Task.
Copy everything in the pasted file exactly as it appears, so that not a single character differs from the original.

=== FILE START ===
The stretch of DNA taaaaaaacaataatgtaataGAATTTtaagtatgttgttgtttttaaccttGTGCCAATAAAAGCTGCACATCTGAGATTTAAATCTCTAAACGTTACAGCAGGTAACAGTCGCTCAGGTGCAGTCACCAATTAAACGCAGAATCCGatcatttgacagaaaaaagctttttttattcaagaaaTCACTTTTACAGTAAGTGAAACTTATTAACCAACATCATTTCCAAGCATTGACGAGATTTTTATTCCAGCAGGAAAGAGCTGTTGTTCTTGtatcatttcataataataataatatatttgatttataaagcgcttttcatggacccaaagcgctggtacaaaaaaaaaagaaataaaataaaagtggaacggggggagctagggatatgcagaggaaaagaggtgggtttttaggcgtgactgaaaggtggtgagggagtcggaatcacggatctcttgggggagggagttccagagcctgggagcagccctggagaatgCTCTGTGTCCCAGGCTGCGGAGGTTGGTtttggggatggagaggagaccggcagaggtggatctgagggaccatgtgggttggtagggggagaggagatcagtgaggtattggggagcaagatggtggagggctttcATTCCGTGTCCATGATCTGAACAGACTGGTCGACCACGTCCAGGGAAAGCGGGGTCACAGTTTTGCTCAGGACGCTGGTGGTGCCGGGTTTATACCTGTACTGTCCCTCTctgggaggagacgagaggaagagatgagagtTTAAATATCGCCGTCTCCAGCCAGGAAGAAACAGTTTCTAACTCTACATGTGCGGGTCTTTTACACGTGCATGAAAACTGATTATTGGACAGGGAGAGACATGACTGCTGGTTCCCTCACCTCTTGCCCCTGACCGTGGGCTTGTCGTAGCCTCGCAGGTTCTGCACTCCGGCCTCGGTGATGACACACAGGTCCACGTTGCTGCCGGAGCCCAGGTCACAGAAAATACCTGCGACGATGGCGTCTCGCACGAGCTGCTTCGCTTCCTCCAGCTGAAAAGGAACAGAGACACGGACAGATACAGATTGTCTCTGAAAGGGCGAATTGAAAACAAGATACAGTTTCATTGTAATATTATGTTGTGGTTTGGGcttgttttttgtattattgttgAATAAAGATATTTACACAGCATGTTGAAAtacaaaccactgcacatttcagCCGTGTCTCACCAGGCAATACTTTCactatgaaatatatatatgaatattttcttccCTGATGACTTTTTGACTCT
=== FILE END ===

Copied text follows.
The stretch of DNA taaaaaaacaataatgtaataGAATTTtaagtatgttgttgtttttaaccttGTGCCAATAAAAGCTGCACATCTGAGATTTAAATCTCTAAACGTTACAGCAGGTAACAGTCGCTCAGGTGCAGTCACCAATTAAACGCAGAATCCGatcatttgacagaaaaaagctttttttattcaagaaaTCACTTTTACAGTAAGTGAAACTTATTAACCAACATCATTTCCAAGCATTGACGAGATTTTTATTCCAGCAGGAAAGAGCTGTTGTTCTTGtatcatttcataataataataatatatttgatttataaagcgcttttcatggacccaaagcgctggtacaaaaaaaaaagaaataaaataaaagtggaacggggggagctagggatatgcagaggaaaagaggtgggtttttaggcgtgactgaaaggtggtgagggagtcggaatcacggatctcttgggggagggagttccagagcctgggagcagccctggagaatgCTCTGTGTCCCAGGCTGCGGAGGTTGGTtttggggatggagaggagaccggcagaggtggatctgagggaccatgtgggttggtagggggagaggagatcagtgaggtattggggagcaagatggtggagggctttcATTCCGTGTCCATGATCTGAACAGACTGGTCGACCACGTCCAGGGAAAGCGGGGTCACAGTTTTGCTCAGGACGCTGGTGGTGCCGGGTTTATACCTGTACTGTCCCTCTctgggaggagacgagaggaagagatgagagtTTAAATATCGCCGTCTCCAGCCAGGAAGAAACAGTTTCTAACTCTACATGTGCGGGTCTTTTACACGTGCATGAAAACTGATTATTGGACAGGGAGAGACATGACTGCTGGTTCCCTCACCTCTTGCCCCTGACCGTGGGCTTGTCGTAGCCTCGCAGGTTCTGCACTCCGGCCTCGGTGATGACACACAGGTCCACGTTGCTGCCGGAGCCCAGGTCACAGAAAATACCTGCGACGATGGCGTCTCGCACGAGCTGCTTCGCTTCCTCCAGCTGAAAAGGAACAGAGACACGGACAGATACAGATTGTCTCTGAAAGGGCGAATTGAAAACAAGATACAGTTTCATTGTAATATTATGTTGTGGTTTGGGcttgttttttgtattattgttgAATAAAGATATTTACACAGCATGTTGAAAtacaaaccactgcacatttcagCCGTGTCTCACCAGGCAATACTTTCactatgaaatatatatatgaatattttcttccCTGATGACTTTTTGACTCT